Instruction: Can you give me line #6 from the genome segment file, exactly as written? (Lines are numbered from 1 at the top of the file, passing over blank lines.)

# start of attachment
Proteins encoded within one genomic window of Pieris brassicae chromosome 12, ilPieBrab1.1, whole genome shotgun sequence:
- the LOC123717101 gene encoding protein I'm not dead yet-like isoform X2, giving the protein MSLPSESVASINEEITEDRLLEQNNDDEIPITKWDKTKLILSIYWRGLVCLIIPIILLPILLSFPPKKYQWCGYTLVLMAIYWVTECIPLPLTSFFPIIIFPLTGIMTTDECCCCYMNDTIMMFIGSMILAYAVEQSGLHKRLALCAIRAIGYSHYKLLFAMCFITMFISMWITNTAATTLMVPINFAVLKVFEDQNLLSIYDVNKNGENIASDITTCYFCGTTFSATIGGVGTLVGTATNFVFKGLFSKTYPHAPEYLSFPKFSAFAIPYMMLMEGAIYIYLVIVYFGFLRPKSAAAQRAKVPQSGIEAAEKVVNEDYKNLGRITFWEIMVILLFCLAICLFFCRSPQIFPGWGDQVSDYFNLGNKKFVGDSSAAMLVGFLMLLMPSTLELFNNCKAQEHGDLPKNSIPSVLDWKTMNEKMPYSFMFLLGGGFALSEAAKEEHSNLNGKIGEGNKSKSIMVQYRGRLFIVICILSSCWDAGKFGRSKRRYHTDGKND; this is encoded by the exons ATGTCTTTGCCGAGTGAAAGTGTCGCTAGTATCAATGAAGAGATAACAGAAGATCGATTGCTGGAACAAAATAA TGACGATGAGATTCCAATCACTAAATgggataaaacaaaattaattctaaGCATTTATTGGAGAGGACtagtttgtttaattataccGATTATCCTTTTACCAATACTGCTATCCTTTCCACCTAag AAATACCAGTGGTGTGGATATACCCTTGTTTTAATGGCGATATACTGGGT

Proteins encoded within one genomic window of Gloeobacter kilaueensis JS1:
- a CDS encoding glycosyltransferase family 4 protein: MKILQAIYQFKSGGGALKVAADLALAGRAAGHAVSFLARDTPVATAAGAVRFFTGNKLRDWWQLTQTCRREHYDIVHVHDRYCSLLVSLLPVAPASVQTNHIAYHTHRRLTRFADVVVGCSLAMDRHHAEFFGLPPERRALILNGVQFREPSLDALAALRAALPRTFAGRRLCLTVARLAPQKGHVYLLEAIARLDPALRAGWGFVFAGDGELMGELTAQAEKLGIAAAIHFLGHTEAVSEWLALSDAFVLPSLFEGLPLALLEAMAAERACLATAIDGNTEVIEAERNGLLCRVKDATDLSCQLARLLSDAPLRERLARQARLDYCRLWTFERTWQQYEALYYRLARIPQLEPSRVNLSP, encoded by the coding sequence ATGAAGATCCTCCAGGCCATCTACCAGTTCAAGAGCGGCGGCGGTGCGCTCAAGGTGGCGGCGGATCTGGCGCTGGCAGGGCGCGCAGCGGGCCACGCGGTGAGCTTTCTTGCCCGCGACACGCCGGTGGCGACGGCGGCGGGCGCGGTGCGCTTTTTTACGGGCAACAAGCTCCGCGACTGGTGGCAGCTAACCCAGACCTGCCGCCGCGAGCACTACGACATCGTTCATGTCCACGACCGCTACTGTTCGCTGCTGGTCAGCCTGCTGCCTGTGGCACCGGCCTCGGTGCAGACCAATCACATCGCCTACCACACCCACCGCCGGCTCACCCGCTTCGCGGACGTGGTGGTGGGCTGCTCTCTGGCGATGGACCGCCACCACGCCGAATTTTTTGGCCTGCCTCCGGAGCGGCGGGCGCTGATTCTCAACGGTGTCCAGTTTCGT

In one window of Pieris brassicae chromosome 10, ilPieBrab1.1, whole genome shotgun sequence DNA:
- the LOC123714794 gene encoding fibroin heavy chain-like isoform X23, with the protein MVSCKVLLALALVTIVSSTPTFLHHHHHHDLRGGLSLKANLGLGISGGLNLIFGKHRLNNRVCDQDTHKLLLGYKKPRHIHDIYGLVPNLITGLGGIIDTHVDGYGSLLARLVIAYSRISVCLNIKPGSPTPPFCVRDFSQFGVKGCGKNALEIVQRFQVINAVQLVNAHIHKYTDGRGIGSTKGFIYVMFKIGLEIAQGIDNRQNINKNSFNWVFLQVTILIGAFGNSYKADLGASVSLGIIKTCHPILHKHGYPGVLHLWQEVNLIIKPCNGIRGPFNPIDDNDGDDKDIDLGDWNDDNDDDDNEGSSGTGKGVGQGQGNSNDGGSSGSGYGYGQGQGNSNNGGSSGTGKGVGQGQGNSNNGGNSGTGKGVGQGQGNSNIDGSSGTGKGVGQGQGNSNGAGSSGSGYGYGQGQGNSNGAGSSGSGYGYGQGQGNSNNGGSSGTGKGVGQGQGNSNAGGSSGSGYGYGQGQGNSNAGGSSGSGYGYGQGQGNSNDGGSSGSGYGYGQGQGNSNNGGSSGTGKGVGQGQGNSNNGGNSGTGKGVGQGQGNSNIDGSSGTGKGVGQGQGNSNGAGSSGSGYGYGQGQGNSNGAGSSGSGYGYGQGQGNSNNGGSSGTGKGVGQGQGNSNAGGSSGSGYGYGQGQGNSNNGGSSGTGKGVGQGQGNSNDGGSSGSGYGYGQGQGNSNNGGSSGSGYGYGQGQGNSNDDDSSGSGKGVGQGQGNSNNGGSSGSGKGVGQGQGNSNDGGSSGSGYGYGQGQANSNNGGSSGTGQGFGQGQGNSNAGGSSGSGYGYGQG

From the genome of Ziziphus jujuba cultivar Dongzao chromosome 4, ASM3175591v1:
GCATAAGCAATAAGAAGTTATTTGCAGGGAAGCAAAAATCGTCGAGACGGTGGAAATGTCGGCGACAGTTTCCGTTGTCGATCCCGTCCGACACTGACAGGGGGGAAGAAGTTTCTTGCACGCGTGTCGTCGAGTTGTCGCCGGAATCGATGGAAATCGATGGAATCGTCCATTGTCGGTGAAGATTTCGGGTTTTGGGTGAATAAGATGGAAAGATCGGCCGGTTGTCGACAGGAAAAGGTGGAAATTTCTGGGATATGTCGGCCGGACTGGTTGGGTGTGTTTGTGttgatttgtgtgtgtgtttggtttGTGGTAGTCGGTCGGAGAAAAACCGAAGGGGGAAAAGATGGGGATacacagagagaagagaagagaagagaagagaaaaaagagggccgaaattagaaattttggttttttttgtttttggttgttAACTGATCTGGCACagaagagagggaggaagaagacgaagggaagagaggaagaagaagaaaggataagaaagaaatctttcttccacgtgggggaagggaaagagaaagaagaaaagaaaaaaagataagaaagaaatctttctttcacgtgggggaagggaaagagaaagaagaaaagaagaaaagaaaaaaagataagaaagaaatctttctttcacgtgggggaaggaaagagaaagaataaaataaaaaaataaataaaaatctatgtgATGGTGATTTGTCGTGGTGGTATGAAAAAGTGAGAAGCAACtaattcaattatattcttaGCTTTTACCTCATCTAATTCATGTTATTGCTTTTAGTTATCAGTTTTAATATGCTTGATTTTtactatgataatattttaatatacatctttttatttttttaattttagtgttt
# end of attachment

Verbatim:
- the LOC123714794 gene encoding fibroin heavy chain-like isoform X23, with the protein MVSCKVLLALALVTIVSSTPTFLHHHHHHDLRGGLSLKANLGLGISGGLNLIFGKHRLNNRVCDQDTHKLLLGYKKPRHIHDIYGLVPNLITGLGGIIDTHVDGYGSLLARLVIAYSRISVCLNIKPGSPTPPFCVRDFSQFGVKGCGKNALEIVQRFQVINAVQLVNAHIHKYTDGRGIGSTKGFIYVMFKIGLEIAQGIDNRQNINKNSFNWVFLQVTILIGAFGNSYKADLGASVSLGIIKTCHPILHKHGYPGVLHLWQEVNLIIKPCNGIRGPFNPIDDNDGDDKDIDLGDWNDDNDDDDNEGSSGTGKGVGQGQGNSNDGGSSGSGYGYGQGQGNSNNGGSSGTGKGVGQGQGNSNNGGNSGTGKGVGQGQGNSNIDGSSGTGKGVGQGQGNSNGAGSSGSGYGYGQGQGNSNGAGSSGSGYGYGQGQGNSNNGGSSGTGKGVGQGQGNSNAGGSSGSGYGYGQGQGNSNAGGSSGSGYGYGQGQGNSNDGGSSGSGYGYGQGQGNSNNGGSSGTGKGVGQGQGNSNNGGNSGTGKGVGQGQGNSNIDGSSGTGKGVGQGQGNSNGAGSSGSGYGYGQGQGNSNGAGSSGSGYGYGQGQGNSNNGGSSGTGKGVGQGQGNSNAGGSSGSGYGYGQGQGNSNNGGSSGTGKGVGQGQGNSNDGGSSGSGYGYGQGQGNSNNGGSSGSGYGYGQGQGNSNDDDSSGSGKGVGQGQGNSNNGGSSGSGKGVGQGQGNSNDGGSSGSGYGYGQGQANSNNGGSSGTGQGFGQGQGNSNAGGSSGSGYGYGQG